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Workplace Safety Starts with Training: How to Implement a Safety Training Program

By: Rick Pedley

Workplace safety is important to prioritize as accidents at work can lead to hospitalizations, low morale, lost productivity, and money paid out in lawsuits and workers’ compensation settlements. A lot of worksite accidents are preventable and potentially avoidable with more caution, proper equipment, and a workplace policy that puts safety first. These five steps will help you get started.

Demonstrate Your Commitment


Make it clear to your employees and customers that you’re committed to keeping people safe. Make it a company-wide value and put it in your mission statement. Changes will start from the top down, so ensure that management is working to reflect these values in everything they do, from reminding employees about procedures to practicing safe behaviors to conducting thorough investigations of every accident at work.


Assess Your Hazards

Conduct a professional assessment and inspection of your construction site hazards: working at height, electricity, noise, asbestos, infectious diseases, and others. Include a channel for employees to provide their input: as people who work in those conditions, they’ll know more about their risks and needs than management will. Try to identify potential emergency situations so that you can develop a plan before they come up. Dedicate time on the clock for research if necessary. In response to the global pandemic and preparing for possible future health and safety threats, on May 5, 2021 New York State signed the NY HERO ACT which seeks to create a safe and healthy work environment for NY employees.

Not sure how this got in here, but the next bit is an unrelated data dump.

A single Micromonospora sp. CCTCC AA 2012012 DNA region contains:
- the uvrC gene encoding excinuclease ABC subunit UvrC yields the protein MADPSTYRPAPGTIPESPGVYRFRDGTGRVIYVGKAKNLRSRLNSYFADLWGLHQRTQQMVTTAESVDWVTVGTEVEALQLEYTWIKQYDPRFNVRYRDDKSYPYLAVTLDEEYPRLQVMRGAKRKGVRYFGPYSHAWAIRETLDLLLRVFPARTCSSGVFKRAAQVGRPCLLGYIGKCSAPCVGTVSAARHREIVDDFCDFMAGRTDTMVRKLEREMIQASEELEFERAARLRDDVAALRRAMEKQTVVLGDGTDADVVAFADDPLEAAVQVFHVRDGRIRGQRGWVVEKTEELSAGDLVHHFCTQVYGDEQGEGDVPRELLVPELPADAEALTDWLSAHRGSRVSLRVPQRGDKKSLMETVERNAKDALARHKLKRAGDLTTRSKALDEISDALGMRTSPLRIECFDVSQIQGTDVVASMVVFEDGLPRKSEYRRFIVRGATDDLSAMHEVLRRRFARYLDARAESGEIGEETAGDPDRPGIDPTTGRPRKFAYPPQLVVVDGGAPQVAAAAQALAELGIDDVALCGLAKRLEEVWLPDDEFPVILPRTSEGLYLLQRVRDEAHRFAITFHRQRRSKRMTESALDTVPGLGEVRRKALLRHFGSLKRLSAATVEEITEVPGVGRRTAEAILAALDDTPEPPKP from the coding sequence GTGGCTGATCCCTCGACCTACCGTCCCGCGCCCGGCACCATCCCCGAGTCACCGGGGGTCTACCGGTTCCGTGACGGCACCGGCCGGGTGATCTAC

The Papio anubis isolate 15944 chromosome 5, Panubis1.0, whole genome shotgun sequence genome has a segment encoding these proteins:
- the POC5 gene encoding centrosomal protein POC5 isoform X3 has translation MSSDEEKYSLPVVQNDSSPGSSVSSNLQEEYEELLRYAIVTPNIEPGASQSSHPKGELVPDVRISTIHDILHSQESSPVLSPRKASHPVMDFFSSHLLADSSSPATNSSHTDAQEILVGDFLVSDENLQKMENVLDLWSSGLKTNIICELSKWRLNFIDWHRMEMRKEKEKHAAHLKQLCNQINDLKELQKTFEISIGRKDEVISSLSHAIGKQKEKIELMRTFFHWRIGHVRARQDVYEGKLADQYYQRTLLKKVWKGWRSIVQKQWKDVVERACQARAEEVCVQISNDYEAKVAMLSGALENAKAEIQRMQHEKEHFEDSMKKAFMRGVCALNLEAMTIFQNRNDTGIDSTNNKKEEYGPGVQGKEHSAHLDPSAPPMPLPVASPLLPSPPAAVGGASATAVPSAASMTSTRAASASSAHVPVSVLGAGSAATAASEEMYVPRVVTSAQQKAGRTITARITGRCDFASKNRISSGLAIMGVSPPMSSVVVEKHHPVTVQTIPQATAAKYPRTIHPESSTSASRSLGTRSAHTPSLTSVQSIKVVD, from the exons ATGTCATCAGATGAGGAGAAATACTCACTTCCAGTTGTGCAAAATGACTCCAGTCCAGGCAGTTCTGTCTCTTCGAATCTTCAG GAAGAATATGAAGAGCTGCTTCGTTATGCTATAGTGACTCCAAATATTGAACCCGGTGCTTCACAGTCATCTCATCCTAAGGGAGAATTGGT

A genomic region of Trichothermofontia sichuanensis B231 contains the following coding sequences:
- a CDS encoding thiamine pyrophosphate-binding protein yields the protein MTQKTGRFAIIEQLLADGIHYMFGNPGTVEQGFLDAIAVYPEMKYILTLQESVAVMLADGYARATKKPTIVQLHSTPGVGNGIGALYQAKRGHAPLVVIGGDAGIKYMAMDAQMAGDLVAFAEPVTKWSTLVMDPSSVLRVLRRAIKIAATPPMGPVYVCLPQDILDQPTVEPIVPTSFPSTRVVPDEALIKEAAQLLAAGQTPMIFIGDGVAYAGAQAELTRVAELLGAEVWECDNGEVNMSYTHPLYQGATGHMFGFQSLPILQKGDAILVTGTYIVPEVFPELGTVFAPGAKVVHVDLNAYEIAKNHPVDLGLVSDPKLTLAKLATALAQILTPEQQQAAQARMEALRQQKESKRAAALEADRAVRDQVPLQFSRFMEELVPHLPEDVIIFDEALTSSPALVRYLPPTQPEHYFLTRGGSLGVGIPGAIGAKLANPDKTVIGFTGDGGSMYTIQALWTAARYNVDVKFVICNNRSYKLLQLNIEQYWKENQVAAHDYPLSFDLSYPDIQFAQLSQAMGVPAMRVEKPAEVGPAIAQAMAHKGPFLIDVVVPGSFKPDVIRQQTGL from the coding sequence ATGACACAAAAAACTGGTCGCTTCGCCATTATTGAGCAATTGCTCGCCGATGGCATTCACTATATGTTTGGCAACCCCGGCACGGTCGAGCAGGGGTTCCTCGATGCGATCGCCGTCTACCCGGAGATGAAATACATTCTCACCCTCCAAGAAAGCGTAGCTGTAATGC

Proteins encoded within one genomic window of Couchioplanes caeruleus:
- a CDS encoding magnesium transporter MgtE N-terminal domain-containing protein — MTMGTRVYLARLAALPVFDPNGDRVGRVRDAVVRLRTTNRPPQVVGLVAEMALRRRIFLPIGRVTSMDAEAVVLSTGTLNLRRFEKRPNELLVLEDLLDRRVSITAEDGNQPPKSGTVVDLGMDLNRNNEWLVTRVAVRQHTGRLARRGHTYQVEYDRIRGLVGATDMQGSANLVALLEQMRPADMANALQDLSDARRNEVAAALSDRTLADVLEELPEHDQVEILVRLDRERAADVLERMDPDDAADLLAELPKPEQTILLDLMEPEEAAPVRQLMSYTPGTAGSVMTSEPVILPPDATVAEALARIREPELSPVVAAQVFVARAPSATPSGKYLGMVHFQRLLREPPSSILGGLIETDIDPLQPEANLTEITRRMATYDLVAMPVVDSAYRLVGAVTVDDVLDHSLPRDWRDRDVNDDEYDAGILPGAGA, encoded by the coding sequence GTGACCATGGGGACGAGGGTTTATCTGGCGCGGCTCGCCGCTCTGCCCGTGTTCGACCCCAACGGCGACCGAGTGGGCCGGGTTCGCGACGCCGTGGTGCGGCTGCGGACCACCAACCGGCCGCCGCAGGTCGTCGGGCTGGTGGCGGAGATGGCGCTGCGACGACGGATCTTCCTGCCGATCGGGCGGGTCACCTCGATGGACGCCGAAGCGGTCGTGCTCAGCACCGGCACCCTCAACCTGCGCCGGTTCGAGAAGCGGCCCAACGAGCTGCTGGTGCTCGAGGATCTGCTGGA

Create the Protocols

Create guidelines for your safety program, employee job descriptions, and health and safety responsibilities based on the results of the hazard assessments. Make sure to get these requirements down in writing: this removes opportunities to misinterpret or forget a policy. Post these guidelines in a visible location so that everyone has access to them at work. Don’t forget to include an optional anonymous reporting system so employees can communicate concerns without fear of retaliation.

Emphasize Training

You know to train a new employee when they’re first hired or transferred, but don’t forget to train everyone else. If there’s a change in policy or the worksite—new hazards, new equipment, etc.—retrain everyone involved, and conduct refreshers. Include training on how to identify and control hazards and how to report injuries, illnesses, and any near-misses.

Implement, Evaluate, and Revise

Be ready to constantly make improvements. Look at your assessment and investigation results to determine how to make your workplace safer. Set aside a regular time to discuss health and safety with your team and be open to making changes. Before you make any significant changes, consult your team and make any necessary updates to keep everyone on the same page. Keep making employee feedback a priority, and consider making it anonymous.

Workplace safety policies and training just make sense. You’ll protect your employees as well as your bottom line. Truly knowing your workplace, creating a robust safety culture, creating an open flow of communication between yourself and your team, and willing to make changes as the jobs and workplace evolve are all crucial parts of workplace safety. 


Author:  Rick Pedley


Author Byline:  Rick Pedley, PK Safety’s President and CEO, joined the family business in 1979. PK Safety, a supplier of occupational safety and personal protective equipment and manufacturer of their own new FR line Grit, has been operating since 1947 and takes OSHA, ANSI, PPE, and CSA work safety equipment seriously.  PK Safety's customer service can be reached at 800-829-9580 or online at